The debugger 350 attaches to the shadow process 320, and interacts with the shadow process 320 and the kernel 330 of first execution environment 310. Shadow process 320 is the shadow process of a bifurcated process, and the companion to shadow process 320 is trusted agent 325, which runs on nexus 335 in second execution environment 315. While in FIG. 3, a nexus 335 is shown in second execution environment 315 implying that second execution environment 315 is a high assurance execution environment as described above, the invention is not limited to systems which include a high assurance execution environment. Shadow process 320 and its constituent threads are scheduled by the scheduler of the first execution environment 310 and, when it runs, simply performs a context switch to threads of trusted agent 325. The bifurcated process can be thought of, for scheduling purposes, as shadow process 320. In first execution environment 310 there may be debugging infrastructure which provides debugging information regarding shadow process 320, such as how frequently shadow process 320 runs, how frequently and how shadow process 320 fails/crashes and in what ways, and other statistics regarding the performance of shadow process 320 in first execution environment 310.
 However, while shadow process 320 is a process with its own context and process memory, the actual work for the process conceptually bifurcated into shadow process 320 and trusted agent 325 is performed by trusted agent 325. Therefore, to debug this bifurcated process, according to the present invention, the process state (thread contexts and process memory) for trusted agent 325 must provided to the debugger 350, along with notification of debug events occurring in trusted agent 325.
 Two-Phase Initialization of Debugging of Bifurcated Processes
 A developer or other user of a debugger may have the need to start debugging a bifurcated process before any of the actual work of the bifurcated process (as opposed to the setting up of the bifurcated process) occurs. In order to allow this, the initialization process for the bifurcated process must allow the opportunity to attach a debugger before the trusted agent 325 begins executing.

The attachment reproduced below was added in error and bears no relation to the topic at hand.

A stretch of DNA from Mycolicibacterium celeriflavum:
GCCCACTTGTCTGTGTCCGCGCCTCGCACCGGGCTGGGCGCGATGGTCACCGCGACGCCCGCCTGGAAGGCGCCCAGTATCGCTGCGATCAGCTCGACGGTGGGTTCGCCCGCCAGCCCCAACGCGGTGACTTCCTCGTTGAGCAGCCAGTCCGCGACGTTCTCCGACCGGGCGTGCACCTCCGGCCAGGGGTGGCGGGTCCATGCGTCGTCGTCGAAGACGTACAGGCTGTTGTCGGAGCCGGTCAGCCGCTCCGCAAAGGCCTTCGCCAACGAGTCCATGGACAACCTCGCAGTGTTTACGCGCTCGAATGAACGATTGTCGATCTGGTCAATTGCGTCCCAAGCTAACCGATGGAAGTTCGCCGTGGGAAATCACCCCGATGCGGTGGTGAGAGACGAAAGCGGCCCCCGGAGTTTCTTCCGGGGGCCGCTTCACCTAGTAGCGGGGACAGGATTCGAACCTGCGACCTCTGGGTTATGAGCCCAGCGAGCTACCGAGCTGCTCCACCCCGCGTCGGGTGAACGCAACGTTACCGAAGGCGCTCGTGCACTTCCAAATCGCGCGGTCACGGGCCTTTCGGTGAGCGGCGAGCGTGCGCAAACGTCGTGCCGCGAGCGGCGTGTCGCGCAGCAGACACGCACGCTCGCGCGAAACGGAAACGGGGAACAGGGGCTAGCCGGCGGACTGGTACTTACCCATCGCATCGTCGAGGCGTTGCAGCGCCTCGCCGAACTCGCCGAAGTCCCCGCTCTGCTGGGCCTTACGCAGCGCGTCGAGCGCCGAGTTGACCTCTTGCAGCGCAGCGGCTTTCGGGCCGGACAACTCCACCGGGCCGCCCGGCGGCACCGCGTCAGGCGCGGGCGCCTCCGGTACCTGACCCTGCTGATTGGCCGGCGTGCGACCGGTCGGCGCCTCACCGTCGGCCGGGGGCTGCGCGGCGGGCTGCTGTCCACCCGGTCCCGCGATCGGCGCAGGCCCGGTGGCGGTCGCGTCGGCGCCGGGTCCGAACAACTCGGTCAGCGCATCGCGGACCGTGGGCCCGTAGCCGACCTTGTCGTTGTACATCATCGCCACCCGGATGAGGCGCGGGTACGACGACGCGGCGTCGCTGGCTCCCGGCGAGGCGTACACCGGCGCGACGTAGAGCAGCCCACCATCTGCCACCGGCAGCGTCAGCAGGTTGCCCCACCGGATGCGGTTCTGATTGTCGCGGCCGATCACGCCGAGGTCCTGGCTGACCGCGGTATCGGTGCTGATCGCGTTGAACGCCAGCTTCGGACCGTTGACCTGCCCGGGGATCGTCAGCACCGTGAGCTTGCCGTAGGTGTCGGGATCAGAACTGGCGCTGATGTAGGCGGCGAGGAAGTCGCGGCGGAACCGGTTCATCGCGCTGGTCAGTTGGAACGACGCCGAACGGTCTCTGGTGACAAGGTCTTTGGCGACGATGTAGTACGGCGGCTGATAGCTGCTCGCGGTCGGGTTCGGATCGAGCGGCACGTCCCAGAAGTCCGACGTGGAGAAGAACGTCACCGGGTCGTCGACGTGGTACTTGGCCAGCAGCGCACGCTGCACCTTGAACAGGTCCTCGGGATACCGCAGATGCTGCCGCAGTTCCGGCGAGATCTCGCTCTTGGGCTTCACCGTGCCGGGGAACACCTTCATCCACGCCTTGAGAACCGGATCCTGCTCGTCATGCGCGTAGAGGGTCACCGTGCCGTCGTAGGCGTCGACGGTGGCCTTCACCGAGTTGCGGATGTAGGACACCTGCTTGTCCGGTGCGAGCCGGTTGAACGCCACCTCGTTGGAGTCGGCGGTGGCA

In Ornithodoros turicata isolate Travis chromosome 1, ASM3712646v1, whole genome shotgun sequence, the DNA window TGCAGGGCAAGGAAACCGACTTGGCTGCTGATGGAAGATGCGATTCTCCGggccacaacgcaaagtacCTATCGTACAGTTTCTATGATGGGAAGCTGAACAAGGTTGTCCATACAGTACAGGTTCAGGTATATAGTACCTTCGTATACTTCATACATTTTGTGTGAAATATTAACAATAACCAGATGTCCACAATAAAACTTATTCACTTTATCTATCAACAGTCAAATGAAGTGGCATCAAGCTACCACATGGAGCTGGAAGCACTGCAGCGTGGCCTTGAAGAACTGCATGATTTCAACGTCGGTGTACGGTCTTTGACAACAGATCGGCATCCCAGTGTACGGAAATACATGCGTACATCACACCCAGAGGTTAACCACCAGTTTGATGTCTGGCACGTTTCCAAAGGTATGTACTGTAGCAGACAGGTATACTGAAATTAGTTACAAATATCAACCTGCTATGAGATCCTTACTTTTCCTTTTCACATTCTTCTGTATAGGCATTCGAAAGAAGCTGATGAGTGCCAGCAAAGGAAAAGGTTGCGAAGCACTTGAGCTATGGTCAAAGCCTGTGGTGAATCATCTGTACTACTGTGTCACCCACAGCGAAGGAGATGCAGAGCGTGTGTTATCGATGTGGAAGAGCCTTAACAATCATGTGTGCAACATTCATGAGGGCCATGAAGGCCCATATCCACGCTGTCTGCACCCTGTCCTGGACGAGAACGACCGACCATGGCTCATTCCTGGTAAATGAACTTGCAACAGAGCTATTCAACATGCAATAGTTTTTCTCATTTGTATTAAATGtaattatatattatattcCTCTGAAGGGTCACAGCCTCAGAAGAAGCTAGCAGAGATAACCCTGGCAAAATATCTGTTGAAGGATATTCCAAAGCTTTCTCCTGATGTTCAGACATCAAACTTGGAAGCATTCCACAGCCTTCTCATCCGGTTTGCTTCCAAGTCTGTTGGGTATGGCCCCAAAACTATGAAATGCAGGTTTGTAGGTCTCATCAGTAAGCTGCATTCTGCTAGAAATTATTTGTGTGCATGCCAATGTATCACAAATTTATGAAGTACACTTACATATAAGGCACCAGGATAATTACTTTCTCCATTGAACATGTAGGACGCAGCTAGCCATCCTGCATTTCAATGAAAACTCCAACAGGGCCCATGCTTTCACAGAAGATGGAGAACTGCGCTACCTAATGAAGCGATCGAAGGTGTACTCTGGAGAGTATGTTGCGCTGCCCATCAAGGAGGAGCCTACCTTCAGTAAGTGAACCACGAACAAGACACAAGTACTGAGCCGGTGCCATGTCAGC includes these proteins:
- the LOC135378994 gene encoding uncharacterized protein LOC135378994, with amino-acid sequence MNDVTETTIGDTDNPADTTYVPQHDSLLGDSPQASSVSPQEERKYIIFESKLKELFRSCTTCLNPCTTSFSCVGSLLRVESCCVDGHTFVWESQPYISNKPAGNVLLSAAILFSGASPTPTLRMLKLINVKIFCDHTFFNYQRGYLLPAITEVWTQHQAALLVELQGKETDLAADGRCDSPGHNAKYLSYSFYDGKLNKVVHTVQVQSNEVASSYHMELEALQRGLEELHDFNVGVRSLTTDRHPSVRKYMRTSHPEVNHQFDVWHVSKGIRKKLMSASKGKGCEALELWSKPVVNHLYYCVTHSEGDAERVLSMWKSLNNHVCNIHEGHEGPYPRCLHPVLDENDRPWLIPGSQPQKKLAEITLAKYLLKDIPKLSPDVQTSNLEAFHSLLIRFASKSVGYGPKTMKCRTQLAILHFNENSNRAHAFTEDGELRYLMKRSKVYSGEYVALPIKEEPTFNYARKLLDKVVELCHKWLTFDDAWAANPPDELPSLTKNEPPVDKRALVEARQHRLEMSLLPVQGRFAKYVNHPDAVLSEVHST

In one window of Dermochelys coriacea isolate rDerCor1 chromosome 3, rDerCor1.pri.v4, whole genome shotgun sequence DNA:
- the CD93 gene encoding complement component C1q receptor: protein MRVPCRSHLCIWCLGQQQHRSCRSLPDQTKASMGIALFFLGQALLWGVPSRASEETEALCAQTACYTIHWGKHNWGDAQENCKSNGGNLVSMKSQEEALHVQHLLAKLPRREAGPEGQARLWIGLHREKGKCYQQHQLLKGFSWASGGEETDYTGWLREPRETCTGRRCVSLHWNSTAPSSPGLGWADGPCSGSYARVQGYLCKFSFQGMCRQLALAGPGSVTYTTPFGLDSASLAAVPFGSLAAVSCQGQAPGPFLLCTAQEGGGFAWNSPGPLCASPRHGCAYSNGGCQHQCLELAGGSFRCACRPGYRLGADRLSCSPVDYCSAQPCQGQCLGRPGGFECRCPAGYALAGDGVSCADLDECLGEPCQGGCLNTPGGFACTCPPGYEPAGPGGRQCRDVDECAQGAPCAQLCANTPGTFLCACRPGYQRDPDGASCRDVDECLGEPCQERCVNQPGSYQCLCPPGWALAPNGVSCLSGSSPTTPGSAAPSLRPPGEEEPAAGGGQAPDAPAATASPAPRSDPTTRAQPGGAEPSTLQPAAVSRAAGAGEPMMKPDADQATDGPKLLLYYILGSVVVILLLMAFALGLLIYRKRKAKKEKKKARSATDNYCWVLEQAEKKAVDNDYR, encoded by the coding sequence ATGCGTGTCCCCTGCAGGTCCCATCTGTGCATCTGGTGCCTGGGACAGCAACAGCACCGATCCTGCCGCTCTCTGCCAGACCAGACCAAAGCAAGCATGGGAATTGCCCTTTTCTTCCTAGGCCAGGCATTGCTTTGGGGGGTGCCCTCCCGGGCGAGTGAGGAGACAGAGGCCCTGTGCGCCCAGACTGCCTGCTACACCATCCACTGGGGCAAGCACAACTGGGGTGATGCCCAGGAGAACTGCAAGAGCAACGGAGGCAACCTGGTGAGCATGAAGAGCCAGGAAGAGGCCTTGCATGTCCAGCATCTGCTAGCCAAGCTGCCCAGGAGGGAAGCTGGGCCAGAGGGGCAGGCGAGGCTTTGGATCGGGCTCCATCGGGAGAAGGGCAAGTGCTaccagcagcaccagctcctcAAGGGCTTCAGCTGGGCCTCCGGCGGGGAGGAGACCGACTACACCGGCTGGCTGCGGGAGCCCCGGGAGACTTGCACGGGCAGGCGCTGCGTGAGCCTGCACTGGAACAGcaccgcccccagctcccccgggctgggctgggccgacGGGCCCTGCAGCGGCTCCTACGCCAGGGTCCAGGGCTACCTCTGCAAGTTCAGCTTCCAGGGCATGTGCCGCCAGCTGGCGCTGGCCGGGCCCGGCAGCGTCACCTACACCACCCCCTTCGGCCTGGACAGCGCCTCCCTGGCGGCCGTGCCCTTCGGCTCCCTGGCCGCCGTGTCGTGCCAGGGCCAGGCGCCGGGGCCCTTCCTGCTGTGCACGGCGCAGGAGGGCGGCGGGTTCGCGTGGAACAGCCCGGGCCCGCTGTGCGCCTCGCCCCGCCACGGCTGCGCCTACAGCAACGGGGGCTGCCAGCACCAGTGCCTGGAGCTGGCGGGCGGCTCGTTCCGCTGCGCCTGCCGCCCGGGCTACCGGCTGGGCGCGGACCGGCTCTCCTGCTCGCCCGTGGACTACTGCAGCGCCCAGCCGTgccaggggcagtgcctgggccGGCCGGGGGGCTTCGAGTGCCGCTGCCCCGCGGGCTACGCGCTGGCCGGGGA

In order to allow this, in a first phase, the shadow process 320 is started by the user. The shadow process is started in a debug-friendly mode. In one embodiment, in order to start the shadow process, an agent image is sent by the shadow process 320 to the nexus 335. The nexus 335 receives the agent image and performs any necessary validation tests to ensure that the trusted agent 325 should be allowed to execute in second execution environment 315. If so, the nexus 335 lays out the process structures in memory and otherwise initializes trusted agent 325. The first trusted agent user-mode instruction for trusted agent 325 is not, however, allowed to begin execution, because no trusted agent thread is scheduled. Instead, the nexus 335 signals the first execution environment 310. Upon receipt of this signal, the debugger can be attached to the shadow process 320 and initial breakpoints can be set. This allows the debugger to set breakpoints before the execution of the first trusted agent user mode instruction. In the second phase, now that the debugger is attached, bifurcated process can be allowed to begin execution. An event is sent to the second-execution environment 315 indicating that the debugger has been attached and is ready to begin. Upon receipt of this event, the trusted agent 325 begins execution from the trusted agent main entry point. This execution occurs when the main thread of the agent is scheduled to run.
 The scheduling of threads likewise is dependent on which phase of the debugging entry process the bifurcated process is currently in. In the first phase, which lasts until the debugger attachment and setup is completed, the shadow process 320 does not schedule threads to be run. In the second phase, once the debugger is attached, the shadow process can schedule threads to be run.
 In this way, the bifurcated process can be debugged from the initiation of execution of instructions by the trusted agent 325. FIG. 4 is a flow diagram describing a method for initiating a bifurcated process to be debugged by a debugger. In step 400, the shadow process is initiated in debug mode in the first execution environment. In step 410, the trusted agent process is initiated in the second execution environment. In step 420, a debugger is attached to the shadow process. In step 430, the shadow process is used to schedule the execution of the process by the trusted agent.